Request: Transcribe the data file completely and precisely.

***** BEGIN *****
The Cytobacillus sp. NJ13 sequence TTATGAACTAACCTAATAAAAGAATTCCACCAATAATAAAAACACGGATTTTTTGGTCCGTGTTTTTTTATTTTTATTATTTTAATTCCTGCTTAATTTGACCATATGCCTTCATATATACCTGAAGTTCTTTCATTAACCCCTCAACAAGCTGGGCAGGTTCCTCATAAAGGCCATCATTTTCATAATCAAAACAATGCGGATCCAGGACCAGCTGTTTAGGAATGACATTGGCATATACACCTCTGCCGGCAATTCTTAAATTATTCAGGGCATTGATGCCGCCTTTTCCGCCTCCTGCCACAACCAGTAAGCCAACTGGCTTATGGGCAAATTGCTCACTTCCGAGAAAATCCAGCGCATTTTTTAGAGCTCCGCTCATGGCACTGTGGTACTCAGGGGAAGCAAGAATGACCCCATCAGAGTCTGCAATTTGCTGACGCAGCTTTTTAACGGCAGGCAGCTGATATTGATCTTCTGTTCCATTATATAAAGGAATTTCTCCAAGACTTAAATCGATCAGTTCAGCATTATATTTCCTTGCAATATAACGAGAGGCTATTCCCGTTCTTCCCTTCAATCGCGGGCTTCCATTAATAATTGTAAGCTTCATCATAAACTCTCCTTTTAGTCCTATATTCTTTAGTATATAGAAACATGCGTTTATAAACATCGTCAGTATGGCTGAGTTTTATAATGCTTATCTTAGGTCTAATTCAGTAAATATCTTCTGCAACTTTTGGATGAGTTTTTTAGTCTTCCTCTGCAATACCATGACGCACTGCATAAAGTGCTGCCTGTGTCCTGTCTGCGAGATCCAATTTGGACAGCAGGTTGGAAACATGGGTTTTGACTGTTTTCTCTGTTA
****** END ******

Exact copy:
The Cytobacillus sp. NJ13 sequence TTATGAACTAACCTAATAAAAGAATTCCACCAATAATAAAAACACGGATTTTTTGGTCCGTGTTTTTTTATTTTTATTATTTTAATTCCTGCTTAATTTGACCATATGCCTTCATATATACCTGAAGTTCTTTCATTAACCCCTCAACAAGCTGGGCAGGTTCCTCATAAAGGCCATCATTTTCATAATCAAAACAATGCGGATCCAGGACCAGCTGTTTAGGAATGACATTGGCATATACACCTCTGCCGGCAATTCTTAAATTATTCAGGGCATTGATGCCGCCTTTTCCGCCTCCTGCCACAACCAGTAAGCCAACTGGCTTATGGGCAAATTGCTCACTTCCGAGAAAATCCAGCGCATTTTTTAGAGCTCCGCTCATGGCACTGTGGTACTCAGGGGAAGCAAGAATGACCCCATCAGAGTCTGCAATTTGCTGACGCAGCTTTTTAACGGCAGGCAGCTGATATTGATCTTCTGTTCCATTATATAAAGGAATTTCTCCAAGACTTAAATCGATCAGTTCAGCATTATATTTCCTTGCAATATAACGAGAGGCTATTCCCGTTCTTCCCTTCAATCGCGGGCTTCCATTAATAATTGTAAGCTTCATCATAAACTCTCCTTTTAGTCCTATATTCTTTAGTATATAGAAACATGCGTTTATAAACATCGTCAGTATGGCTGAGTTTTATAATGCTTATCTTAGGTCTAATTCAGTAAATATCTTCTGCAACTTTTGGATGAGTTTTTTAGTCTTCCTCTGCAATACCATGACGCACTGCATAAAGTGCTGCCTGTGTCCTGTCTGCGAGATCCAATTTGGACAGCAGGTTGGAAACATGGGTTTTGACTGTTTTCTCTGTTA